As the dog days of summer approach and temperatures soar, so do the number of families experiencing homelessness in the U.S. Shelters see great need in winter when people seek protection from the elements. What may come as a surprise, however, is the spike in homelessness – known in the human services sector as the “summer surge” – in summertime.
Nationwide, shelters report monthly applications can increase as much as 25 percent during summer months. Data tracked by Strategies to End Homelessness, a Cleveland, OH, organization that works to end homelessness, has shown that the number of homeless families requesting shelter can increase by nearly 50 percent during summer months.
A study by the National Recreation and Park Association found that public parks and recreation centers are often a refuge for individuals experiencing homelessness. In Los Angeles, for example, encampments of homeless individuals and families are a common site in many parks. Some areas more stringently enforce restrictions on tents and loitering, which impacts individuals without housing.
Overcrowding and higher utility bills
For families doubled up with others, the end of the school year can make the crowded living situation untenable with children no longer in school all day. Families usually stay with others from the same income strata, so “host” families don’t typically have the means to accommodate long-term guests.
The summer surge can vary by geographic region – for instance, milder climates are more conducive to sheltering out-of-doors in cars, tents, even on the streets. Terry Lindemann, executive director of Family Promise of Las Vegas, says she always sees a summer surge. She notes that in places like Las Vegas, where temperatures can exceed 100 degrees and inclement weather shelters close in the evening, families must find relief from the heat.
“What we hear from families come May or June is that the people they were staying with earlier in the year can no longer support the utility bills with another family under their roof,” Lindemann says. “You can’t live without air conditioning in the summer here, and a $300 or $500 electric bill isn’t uncommon. Higher utility bills mean there’s less money for other necessities, like food.”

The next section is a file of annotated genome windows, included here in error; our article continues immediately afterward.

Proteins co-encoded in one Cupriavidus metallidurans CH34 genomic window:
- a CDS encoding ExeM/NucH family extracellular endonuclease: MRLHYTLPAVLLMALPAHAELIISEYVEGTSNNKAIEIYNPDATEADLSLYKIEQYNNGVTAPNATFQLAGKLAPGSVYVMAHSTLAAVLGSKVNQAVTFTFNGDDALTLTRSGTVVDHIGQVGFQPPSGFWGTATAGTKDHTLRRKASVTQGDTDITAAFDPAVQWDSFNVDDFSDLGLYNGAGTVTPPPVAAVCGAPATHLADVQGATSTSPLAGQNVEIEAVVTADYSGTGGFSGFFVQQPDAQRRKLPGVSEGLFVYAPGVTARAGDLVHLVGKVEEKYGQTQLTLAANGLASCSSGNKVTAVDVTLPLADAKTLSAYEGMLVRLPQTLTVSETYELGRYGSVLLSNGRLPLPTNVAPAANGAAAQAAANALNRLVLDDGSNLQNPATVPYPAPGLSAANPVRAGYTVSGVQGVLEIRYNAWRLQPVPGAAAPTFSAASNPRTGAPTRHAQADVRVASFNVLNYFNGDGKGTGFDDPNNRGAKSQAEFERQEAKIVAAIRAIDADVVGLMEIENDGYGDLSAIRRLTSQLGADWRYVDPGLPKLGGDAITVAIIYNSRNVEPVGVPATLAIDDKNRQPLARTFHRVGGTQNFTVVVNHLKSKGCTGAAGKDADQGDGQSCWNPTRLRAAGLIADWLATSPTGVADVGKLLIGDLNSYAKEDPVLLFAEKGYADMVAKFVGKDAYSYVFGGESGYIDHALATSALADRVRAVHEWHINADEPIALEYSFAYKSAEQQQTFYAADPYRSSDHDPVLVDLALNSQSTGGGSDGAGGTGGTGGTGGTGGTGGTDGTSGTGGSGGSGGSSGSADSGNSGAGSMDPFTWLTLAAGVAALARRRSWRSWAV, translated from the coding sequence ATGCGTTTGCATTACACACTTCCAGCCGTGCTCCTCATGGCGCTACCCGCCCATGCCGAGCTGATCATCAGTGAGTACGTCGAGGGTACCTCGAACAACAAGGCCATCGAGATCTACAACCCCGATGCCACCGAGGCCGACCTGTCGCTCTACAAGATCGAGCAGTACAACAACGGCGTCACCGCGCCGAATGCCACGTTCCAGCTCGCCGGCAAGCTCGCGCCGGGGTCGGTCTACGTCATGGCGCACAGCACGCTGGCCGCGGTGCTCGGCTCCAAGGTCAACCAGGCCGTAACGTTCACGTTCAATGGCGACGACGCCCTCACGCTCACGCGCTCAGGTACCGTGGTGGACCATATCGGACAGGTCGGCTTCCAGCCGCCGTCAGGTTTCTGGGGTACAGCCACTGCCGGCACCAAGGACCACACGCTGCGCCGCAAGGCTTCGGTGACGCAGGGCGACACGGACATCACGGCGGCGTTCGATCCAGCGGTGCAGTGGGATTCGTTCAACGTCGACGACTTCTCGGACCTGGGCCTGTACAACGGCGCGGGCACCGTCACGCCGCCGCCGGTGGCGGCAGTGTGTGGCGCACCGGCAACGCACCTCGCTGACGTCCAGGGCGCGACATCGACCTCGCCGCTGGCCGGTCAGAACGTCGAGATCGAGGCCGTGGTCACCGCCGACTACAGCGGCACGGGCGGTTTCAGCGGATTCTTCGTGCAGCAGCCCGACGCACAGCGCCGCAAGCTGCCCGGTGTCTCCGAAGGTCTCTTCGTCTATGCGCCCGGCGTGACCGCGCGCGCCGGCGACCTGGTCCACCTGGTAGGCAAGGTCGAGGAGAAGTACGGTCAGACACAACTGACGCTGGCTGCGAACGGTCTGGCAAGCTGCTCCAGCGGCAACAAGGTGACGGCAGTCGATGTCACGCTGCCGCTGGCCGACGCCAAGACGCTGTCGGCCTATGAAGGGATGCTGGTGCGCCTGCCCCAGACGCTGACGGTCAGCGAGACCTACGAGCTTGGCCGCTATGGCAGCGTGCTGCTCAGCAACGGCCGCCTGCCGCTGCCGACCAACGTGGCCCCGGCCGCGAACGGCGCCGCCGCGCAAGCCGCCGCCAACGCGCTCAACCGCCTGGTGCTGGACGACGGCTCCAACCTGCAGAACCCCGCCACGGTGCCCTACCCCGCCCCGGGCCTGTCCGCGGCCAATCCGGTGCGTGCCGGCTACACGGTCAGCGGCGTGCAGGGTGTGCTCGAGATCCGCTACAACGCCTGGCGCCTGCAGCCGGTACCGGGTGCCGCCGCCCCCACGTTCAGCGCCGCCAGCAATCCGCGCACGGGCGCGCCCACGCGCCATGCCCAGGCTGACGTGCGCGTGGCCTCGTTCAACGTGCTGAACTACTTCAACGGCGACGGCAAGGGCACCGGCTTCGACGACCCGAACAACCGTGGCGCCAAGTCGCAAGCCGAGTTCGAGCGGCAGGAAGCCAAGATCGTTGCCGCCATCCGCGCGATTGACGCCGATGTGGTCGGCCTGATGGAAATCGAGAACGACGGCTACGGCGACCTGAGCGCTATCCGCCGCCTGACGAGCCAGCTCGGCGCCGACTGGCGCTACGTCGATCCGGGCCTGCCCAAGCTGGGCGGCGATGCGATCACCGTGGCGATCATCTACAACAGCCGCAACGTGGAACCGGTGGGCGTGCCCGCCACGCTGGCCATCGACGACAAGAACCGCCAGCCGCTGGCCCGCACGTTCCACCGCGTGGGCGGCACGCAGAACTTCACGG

She adds, “Host families reach their tipping point, and having all those people in one home is too much. Then suddenly all these families are looking for shelter.”
Education and eviction
Education also plays a role. Parents may not want to disrupt the school year or will endure poor housing conditions to spare children embarrassment at school (stories abound of landlords neglecting spaces until families are compelled to leave). There’s an eviction component to this cycle, too. Landlords may be less hesitant to evict tenants once the weather warms up.
No school = no support
Summer break presents a new set of concerns for students. Children experiencing homelessness, who already face added challenges at school, often fall a grade behind after the summer hiatus. Statistics show these children are more likely to repeat a grade, be placed in special education programs, or even drop out of school.
Also, in summer parents must provide more meals for children who may receive free or reduced-price meals during the school year, and working parents with young children must find affordable childcare.
Like many of the choices low-income families must make, there’s no easy answer. So, what can be done about the summer surge?
At Family Promise, affiliates are finding creative ways to handle the overflow. For example, Family Promise of Greater Cleveland has rented space in an unused building at a deep discount during the summer months to shelter more families. Family Promise of Great Falls, MT, has partnered with a local university and sheltered families in dormitories that normally sit vacant all summer. Family Promise of Monmouth County recruits retired teachers over the summer to volunteer as tutors to help maintain students’ academic momentum from one school year to the next.
However, these are Band-Aids. The problem is a larger and complex issue and one of the root causes of homelessness in this country – a lack of affordable housing.
An ounce of prevention
One of the most efficient ways to address homelessness in any season is prevention. Homelessness prevention programs like those offered by Family Promise can keep families stably housed so they avoid the trauma of a housing crisis in the first place.
You can learn more about homelessness prevention efforts at Family Promise here.